• Cultural and other type of bias -- we all have biases, whether we are conscience of them or not. Bias is when a person, place, event, or thing is viewed or shown in a consistently inaccurate way. Bias is usually negative, though one can have a positive bias as well, especially if that bias reflects your reliance on research that only support your hypothesis. When proof-reading your paper, be especially critical in reviewing how you have stated a problem, selected the data to be studied, what may have been omitted, the manner in which you have ordered events, people, or places, how you have chosen to represent a person, place, or thing, to name a phenomenon, or to use possible words with a positive or negative connotation. NOTE :   If you detect bias in prior research, it must be acknowledged and you should explain what measures were taken to avoid perpetuating that bias. For example, if a previous study only used boys to examine how music education supports effective math skills, describe how your research expands the study to include girls.
  • Fluency in a language -- if your research focuses , for example, on measuring the perceived value of after-school tutoring among Mexican-American ESL [English as a Second Language] students and you are not fluent in Spanish, you are limited in being able to read and interpret Spanish language research studies on the topic or to speak with these students in their primary language. This deficiency should be acknowledged.

Aguinis, Hermam and Jeffrey R. Edwards. “Methodological Wishes for the Next Decade and How to Make Wishes Come True.” Journal of Management Studies 51 (January 2014): 143-174; Brutus, Stéphane et al. "Self-Reported Limitations and Future Directions in Scholarly Reports: Analysis and Recommendations." Journal of Management 39 (January 2013): 48-75; Senunyeme, Emmanuel K. Business Research Methods. Powerpoint Presentation. Regent University of Science and Technology; ter Riet, Gerben et al. “All That Glitters Isn't Gold: A Survey on Acknowledgment of Limitations in Biomedical Studies.” PLOS One 8 (November 2013): 1-6.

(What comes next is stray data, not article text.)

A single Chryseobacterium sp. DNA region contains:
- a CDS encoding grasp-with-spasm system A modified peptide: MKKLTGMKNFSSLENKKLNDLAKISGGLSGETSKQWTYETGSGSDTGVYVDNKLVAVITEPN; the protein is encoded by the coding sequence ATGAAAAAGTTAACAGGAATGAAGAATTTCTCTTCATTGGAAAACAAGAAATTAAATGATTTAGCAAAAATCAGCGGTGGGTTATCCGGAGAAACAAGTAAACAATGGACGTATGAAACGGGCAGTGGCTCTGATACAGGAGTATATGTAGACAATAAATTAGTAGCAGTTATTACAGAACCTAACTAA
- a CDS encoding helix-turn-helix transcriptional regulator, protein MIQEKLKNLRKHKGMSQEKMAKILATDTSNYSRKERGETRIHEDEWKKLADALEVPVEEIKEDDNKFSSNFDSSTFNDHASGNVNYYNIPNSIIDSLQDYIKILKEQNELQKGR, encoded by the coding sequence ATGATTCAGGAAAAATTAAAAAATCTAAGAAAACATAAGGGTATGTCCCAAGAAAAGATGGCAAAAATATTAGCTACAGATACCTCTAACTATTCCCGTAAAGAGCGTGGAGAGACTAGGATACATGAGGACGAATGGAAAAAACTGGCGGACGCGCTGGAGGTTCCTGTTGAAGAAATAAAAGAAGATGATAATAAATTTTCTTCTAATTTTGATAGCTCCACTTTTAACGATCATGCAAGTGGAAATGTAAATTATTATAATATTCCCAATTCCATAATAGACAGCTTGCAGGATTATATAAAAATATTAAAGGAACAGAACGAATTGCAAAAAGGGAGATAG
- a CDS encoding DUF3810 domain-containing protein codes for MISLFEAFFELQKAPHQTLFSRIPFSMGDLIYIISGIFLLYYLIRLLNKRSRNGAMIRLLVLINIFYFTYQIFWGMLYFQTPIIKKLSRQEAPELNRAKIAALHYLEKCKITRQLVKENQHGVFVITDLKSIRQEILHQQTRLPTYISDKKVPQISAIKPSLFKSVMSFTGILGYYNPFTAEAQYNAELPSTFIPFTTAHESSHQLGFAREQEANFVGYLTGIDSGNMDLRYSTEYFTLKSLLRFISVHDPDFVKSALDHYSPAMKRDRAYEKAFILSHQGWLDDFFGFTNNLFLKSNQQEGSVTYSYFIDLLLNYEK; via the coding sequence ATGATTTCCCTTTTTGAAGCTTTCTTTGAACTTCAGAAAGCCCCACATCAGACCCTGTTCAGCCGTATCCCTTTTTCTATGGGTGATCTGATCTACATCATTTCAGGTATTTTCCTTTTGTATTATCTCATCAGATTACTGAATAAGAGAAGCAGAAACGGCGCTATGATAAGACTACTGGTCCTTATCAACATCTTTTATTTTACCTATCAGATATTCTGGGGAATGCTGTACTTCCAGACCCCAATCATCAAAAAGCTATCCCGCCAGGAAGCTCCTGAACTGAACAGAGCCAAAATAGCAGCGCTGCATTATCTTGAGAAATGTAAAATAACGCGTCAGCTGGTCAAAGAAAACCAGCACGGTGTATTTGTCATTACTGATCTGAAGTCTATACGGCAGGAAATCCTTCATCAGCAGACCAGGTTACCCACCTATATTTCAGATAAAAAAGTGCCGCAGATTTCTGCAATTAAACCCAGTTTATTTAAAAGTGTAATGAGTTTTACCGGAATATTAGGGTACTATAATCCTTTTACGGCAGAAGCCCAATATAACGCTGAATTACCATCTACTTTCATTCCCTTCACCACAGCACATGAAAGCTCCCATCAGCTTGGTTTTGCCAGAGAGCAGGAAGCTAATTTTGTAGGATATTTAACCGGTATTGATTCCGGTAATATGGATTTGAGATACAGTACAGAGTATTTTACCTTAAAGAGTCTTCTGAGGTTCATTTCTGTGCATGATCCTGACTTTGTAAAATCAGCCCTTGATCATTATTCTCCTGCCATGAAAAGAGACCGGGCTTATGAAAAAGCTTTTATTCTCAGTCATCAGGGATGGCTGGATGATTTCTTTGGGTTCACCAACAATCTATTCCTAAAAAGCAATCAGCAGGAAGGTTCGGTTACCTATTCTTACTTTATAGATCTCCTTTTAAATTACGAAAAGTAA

Structure and Writing Style

Information about the limitations of your study are generally placed either at the beginning of the discussion section of your paper so the reader knows and understands the limitations before reading the rest of your analysis of the findings, or, the limitations are outlined at the conclusion of the discussion section as an acknowledgement of the need for further study. Statements about a study's limitations should not be buried in the body [middle] of the discussion section unless a limitation is specific to something covered in that part of the paper. If this is the case, though, the limitation should be reiterated at the conclusion of the section.

If you determine that your study is seriously flawed due to important limitations , such as, an inability to acquire critical data, consider reframing it as an exploratory study intended to lay the groundwork for a more complete research study in the future. Be sure, though, to specifically explain the ways that these flaws can be successfully overcome in a new study.

But, do not use this as an excuse for not developing a thorough research paper! Review the tab in this guide for developing a research topic . If serious limitations exist, it generally indicates a likelihood that your research problem is too narrowly defined or that the issue or event under study is too recent and, thus, very little research has been written about it. If serious limitations do emerge, consult with your professor about possible ways to overcome them or how to revise your study.